“IQ is also about quickness and effectiveness in applying knowledge and know-how. Beyond a point, all of the intelligence one can bring through requires being thorough with your methodology and clear about your game philosophy. This thoroughness and clarity can serve as the foundation for all of the emerging insights we can access in the performance or development related aspects of coaching. A coach’s curiosity and motivation to learn, upgrade and up-skill should ideally have relevance to how he or she intends to optimise the potential of the people, places and processes they are engaged with, to build their armoury of competencies based on what works and can be applied.”
Second, someone with a high emotional quotient can deal with their own and other’s emotions effectively and is a huge determinant of a person’s maturity. They tend to be responsible with their words, do not intentionally hurt others feelings, have empathy and look at situations from everyone’s perspective. Our country’s Head of Coach Education, Mr. Savio Medeira has reached the pinnacle of this quotient as he is highly effective at looking at every situation from a logical and unbiased point of view, taking into consideration every aspect of why someone would take actions the way they do, both on the field and off the field. Speaking on the following, he said,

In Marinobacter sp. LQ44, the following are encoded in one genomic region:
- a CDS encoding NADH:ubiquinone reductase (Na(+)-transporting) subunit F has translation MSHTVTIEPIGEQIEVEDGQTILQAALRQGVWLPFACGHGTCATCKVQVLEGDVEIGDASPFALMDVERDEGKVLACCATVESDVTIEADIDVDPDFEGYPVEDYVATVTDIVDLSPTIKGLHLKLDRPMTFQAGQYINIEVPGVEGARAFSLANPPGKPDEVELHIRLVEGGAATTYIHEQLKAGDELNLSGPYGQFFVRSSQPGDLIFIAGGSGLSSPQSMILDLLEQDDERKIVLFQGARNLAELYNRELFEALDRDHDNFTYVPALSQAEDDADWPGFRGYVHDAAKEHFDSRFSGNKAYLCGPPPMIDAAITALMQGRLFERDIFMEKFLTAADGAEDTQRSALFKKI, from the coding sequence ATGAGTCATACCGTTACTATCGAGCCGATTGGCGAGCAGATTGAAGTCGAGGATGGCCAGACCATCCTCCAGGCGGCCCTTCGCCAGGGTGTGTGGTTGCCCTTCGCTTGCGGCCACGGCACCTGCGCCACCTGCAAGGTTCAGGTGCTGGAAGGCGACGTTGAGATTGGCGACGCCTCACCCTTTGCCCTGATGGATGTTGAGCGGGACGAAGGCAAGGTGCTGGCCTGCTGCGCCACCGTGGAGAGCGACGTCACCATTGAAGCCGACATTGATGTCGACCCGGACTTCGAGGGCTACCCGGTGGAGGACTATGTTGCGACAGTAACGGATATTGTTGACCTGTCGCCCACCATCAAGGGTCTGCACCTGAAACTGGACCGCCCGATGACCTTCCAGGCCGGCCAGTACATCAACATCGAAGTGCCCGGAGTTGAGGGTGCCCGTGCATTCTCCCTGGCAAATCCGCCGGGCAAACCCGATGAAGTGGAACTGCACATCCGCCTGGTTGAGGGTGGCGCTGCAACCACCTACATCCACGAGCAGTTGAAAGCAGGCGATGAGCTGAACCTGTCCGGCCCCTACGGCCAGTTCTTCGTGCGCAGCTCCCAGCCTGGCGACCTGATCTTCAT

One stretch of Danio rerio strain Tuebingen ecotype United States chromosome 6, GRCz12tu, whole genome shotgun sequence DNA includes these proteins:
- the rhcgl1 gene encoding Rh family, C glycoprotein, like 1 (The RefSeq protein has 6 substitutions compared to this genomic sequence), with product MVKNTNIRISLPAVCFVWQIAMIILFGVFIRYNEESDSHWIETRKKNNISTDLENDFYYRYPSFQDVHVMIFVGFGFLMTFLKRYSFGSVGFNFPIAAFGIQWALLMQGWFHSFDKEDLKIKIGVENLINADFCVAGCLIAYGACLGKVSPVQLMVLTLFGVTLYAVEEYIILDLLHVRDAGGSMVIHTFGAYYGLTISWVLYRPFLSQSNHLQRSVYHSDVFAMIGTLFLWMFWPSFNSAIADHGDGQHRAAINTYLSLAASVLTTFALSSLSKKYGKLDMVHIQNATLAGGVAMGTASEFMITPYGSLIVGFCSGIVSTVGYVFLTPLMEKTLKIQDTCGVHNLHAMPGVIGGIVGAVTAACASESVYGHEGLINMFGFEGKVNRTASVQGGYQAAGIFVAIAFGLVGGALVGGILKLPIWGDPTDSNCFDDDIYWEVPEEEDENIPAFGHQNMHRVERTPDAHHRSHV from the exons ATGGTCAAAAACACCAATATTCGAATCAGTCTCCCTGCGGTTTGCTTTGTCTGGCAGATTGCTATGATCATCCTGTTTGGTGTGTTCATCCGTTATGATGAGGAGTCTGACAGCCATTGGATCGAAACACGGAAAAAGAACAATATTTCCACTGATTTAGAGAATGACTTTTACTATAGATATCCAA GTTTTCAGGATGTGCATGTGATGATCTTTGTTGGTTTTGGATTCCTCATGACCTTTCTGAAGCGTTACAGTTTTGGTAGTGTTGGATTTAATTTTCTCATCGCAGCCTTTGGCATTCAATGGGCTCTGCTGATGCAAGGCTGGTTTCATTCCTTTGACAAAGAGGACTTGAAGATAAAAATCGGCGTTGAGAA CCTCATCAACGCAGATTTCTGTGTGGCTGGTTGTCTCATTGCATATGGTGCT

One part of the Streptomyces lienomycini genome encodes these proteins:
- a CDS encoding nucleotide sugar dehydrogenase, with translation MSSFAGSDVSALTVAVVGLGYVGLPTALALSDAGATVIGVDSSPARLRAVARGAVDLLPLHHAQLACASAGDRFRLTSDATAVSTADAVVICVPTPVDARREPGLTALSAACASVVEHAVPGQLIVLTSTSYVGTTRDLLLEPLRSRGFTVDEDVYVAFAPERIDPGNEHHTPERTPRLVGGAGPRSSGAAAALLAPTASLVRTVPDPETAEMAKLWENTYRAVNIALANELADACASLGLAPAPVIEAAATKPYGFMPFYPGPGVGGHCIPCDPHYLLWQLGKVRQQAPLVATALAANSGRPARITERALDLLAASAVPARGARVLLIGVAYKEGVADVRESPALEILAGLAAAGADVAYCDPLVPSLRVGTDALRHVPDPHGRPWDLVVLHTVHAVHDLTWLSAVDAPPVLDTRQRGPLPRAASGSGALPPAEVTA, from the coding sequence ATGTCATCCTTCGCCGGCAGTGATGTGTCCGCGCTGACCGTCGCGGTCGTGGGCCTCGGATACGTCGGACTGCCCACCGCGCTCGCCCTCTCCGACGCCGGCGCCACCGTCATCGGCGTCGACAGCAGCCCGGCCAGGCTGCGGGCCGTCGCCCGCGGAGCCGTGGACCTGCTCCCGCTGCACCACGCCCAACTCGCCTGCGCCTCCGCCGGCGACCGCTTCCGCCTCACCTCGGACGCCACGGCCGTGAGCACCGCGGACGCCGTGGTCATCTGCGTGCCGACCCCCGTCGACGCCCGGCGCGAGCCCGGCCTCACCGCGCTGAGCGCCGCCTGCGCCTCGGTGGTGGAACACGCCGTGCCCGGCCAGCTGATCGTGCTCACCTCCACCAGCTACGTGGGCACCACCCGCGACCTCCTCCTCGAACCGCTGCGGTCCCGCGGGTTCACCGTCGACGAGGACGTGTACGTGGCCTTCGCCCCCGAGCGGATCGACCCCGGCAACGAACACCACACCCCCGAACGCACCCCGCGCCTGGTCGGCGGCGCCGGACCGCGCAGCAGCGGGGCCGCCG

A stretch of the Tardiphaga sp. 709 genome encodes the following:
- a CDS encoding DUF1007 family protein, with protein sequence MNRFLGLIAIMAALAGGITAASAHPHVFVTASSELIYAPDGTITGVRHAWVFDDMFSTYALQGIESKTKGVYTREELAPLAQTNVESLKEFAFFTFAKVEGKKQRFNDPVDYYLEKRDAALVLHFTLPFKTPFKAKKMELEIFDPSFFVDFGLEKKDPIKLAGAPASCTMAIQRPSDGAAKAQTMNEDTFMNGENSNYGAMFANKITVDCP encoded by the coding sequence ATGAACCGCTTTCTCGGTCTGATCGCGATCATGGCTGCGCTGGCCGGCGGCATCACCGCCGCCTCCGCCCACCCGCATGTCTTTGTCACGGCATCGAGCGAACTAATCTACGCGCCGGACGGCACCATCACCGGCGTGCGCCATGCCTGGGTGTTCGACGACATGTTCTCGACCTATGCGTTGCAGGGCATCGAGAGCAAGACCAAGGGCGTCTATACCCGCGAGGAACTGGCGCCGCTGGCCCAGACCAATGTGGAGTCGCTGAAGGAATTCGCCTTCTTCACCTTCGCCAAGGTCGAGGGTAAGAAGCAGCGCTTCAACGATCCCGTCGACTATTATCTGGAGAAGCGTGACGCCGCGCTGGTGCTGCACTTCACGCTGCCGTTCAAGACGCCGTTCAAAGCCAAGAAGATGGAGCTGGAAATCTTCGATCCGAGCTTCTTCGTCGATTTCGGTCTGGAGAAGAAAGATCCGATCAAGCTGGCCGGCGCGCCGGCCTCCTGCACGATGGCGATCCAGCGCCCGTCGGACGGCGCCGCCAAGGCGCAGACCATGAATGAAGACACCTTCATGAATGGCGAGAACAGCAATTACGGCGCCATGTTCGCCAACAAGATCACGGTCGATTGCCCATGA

“The biggest strength of mine in this regard is the attribute of self-awareness, which I always practice in every situation. I go by the approach that I need to understand myself perfectly first, before trying to understand others. Putting oneself in another person’s position in order to understand them better is a positive quality to possess. The art of listening is vital and we need to have a good balance when dealing with situations and never allow the temptation of being judgmental to creep in. We have to respect individuals and acknowledge each person’s opinion at that particular moment, even if our views differ from theirs.”